Trump proposes disarming Clinton guards: 'Let's see what happens to her'

Republican presidential candidate Donald Trump speaks during a rally at the James L. Knight Centre in Miami, Florida.
Republican presidential candidate Donald Trump speaks during a rally at the James L. Knight Centre in Miami, Florida. PHOTO: AFP

MIAMI (REUTERS, BLOOMBERG) - Donald Trump on Friday (Sept 16) called for disarming the bodyguards who protect his Democratic rival Hillary Clinton, and mused about the consequences of such a move by saying "Let's see what happens to her."

The Republican presidential nominee was speaking at a rally in Miami, where he contrasted his supporters, who he said back police and want crime reduced, to Clinton, who he derided as someone who "lives behind walls and raises money from hedge funds."

"I think that her bodyguards should drop all weapons. They should disarm. I think they should disarm immediately, what do you think, yes?," he said. "Take their guns away, she doesn't want guns. Take them, let's see what happens to her. Take their guns away, okay. It will be very dangerous."

Both candidates have been protected by the Secret Service for months, but Trump's latest take on Clinton's security detail brought swift denunciations, particularly from Clinton allies. "Tonight, Donald Trump once again alluded to violence against Hillary Clinton," said Elizabeth Shappell, spokeswoman for Correct The Record, a pro-Clinton media watchdog group. "This is a truly deplorable comment that betrays our nation's most fundamental democratic values," Shappell said in a statement.

Stuart Stevens, a Washington-based political consultant who worked on Republican Mitt Romney's 2012 presidential campaign, tweeted: "The Secret Service should investigate this threat".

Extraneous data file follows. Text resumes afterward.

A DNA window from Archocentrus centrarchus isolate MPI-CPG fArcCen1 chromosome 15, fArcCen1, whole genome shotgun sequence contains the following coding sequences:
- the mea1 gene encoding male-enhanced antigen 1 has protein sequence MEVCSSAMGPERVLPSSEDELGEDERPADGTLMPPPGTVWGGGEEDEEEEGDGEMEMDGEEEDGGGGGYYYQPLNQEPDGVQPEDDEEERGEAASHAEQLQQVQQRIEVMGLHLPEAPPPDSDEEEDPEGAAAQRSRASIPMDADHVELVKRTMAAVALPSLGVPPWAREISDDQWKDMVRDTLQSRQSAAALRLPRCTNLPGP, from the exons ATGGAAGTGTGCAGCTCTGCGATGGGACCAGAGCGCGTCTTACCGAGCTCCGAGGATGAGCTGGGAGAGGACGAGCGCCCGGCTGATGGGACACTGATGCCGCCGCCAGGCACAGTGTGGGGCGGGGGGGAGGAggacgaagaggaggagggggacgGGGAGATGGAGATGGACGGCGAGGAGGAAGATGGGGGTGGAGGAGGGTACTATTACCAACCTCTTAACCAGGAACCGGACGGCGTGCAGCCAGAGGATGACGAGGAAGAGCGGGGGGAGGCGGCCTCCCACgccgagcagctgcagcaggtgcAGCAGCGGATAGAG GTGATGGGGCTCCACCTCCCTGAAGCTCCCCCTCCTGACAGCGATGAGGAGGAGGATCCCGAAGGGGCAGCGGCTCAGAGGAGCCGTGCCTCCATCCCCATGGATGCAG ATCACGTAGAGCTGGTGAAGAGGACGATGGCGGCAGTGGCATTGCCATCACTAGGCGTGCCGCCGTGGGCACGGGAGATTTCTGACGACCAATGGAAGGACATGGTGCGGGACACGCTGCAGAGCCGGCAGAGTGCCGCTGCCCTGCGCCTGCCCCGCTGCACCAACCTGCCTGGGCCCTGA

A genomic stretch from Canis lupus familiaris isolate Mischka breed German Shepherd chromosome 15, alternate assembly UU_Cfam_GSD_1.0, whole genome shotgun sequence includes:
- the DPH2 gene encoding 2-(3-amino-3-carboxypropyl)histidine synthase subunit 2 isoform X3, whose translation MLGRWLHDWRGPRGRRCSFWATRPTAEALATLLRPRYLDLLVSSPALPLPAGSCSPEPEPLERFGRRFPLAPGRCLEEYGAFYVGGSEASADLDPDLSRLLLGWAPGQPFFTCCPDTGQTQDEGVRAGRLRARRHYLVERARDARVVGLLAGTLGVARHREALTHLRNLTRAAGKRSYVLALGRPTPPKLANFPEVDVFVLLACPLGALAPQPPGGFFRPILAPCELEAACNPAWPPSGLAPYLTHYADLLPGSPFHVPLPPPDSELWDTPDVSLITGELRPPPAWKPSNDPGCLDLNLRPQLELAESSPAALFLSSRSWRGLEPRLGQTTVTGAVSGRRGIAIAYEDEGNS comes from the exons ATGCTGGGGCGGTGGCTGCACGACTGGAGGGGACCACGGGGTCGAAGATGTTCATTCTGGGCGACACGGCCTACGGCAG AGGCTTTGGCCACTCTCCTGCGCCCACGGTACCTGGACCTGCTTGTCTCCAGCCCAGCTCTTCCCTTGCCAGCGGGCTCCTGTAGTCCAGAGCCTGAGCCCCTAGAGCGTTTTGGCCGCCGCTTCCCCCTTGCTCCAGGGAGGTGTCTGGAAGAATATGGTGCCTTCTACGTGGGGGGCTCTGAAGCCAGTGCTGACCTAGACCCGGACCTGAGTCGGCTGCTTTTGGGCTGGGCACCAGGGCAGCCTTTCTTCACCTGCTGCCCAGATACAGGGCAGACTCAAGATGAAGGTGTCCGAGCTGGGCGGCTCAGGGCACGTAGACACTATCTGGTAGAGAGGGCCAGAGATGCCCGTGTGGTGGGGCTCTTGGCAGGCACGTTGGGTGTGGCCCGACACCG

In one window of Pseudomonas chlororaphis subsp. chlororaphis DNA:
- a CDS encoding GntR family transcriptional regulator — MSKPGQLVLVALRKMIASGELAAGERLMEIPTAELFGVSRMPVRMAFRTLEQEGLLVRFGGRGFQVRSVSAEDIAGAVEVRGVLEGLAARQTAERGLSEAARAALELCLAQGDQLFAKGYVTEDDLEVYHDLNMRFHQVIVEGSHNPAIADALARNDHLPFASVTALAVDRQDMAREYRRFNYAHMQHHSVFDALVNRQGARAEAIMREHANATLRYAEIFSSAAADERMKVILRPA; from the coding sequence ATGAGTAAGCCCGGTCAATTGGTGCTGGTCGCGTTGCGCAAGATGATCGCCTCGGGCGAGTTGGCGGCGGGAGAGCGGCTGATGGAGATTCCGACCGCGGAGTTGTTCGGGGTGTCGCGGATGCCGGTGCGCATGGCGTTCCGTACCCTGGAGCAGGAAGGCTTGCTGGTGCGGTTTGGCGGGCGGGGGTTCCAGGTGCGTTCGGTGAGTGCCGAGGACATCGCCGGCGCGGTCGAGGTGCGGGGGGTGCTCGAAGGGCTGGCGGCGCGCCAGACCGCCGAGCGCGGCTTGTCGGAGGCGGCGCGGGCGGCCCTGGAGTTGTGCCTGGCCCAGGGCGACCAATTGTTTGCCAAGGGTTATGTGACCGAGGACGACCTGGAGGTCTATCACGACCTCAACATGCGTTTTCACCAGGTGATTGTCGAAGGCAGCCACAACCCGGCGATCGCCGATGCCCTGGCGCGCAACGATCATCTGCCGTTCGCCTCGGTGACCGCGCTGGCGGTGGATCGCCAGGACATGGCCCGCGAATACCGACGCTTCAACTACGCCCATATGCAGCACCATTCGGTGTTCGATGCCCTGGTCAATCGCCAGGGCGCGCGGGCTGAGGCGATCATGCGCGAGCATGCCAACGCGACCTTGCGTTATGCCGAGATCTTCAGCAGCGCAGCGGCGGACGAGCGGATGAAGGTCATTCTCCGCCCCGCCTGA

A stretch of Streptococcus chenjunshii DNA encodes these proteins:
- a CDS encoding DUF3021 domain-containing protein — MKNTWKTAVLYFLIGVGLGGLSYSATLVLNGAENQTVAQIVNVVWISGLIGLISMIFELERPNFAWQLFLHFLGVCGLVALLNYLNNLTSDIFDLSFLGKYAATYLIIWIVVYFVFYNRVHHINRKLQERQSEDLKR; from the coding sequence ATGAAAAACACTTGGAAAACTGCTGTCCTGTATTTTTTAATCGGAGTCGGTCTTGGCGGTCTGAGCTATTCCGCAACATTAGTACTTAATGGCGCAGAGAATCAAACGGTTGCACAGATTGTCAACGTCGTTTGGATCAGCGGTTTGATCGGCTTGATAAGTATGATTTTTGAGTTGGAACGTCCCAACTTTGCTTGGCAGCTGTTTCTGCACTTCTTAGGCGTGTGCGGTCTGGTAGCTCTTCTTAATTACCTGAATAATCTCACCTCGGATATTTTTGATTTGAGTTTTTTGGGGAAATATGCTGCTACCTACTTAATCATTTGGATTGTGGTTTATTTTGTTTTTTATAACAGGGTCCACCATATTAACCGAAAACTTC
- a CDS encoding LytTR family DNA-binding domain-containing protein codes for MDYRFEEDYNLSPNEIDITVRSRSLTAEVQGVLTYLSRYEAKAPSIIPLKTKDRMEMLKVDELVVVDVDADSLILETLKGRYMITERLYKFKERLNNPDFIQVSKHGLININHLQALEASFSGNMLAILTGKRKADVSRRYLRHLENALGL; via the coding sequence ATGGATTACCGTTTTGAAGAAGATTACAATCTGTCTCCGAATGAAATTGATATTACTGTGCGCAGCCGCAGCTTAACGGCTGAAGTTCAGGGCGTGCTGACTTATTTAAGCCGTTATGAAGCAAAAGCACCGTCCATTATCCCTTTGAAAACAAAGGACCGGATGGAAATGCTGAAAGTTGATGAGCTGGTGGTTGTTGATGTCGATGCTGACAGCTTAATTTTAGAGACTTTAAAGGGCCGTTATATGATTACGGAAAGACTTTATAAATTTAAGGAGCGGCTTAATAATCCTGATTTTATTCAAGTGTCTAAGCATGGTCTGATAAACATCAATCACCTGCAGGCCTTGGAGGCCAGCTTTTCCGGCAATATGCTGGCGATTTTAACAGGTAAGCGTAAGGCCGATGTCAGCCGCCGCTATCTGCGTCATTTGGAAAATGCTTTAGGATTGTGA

Trump made a similar comment about Clinton and her armed protection in May while accepting the endorsement of the National Rifle Association, when he said Clinton would end the US Constitution's Second Amendment, which guarantees the right to bear arms. "Let's see how they feel walking around without their guns or their bodyguards," he told the gun lobby group, speaking about Clinton and her Secret Service detail.

Trump was criticised by opponents last month when he suggested that gun rights activists could act to stop Clinton from nominating liberal US Supreme Court justices, a comment some interpreted as encouraging a political assassination.

"If she gets to pick her judges, nothing you can do folks,"Trump told a rally in North Carolina on Aug 9. "Although the Second Amendment people, maybe there is, I don't know," he continued.

Clinton has called for tighter access to guns, including universal background checks, but has never said she planned to get rid of the Second Amendment.

Clinton campaign manager Robby Mook said Friday's remarks fall into a pattern of Trump inciting people to violence. "Whether this is done to provoke protesters at a rally or casually or even as a joke, it is an unacceptable quality in anyone seeking the job of Commander in Chief," Mook said in a statement.

At the same rally, Trump also vowed to reverse improved US relations with Cuba unless the island nation meets his demands for more religious and political freedom.

Trump’s comments at a Friday rally in Miami mark a reversal of his previous position. He told the Daily Caller in September 2015 that he was “fine” with “the concept of opening with Cuba.” 

President Barack Obama has been moving to normalise diplomatic relations with the island nation that soured more than five decades ago during the Cold War, which effectively ended most forms of American investment. In March, Obama visited Cuba with his family, the first trip by a US president in 88 years.

“All of the concessions that Barack Obama has granted the Castro Regime were done through executive order, which means the next president can reverse them –and that is what I will do, unless the Castro Regime meets our demands,” Trump said at the rally.

Trump said during prepared remarks that his administration would “stand with the Cuban people in their fight against Communist oppression.” 

In December 2014, Obama announced that the US would move toward normalising relations with the former Soviet ally. 

The State Department since took Cuba off the list of state sponsors of terror.

The US also reopened an embassy in Havana for the first time since the Eisenhower administration in 1961 cut diplomatic ties with Fidel Castro’s new regime. The Obama administration has made it easier for US residents to travel to the island.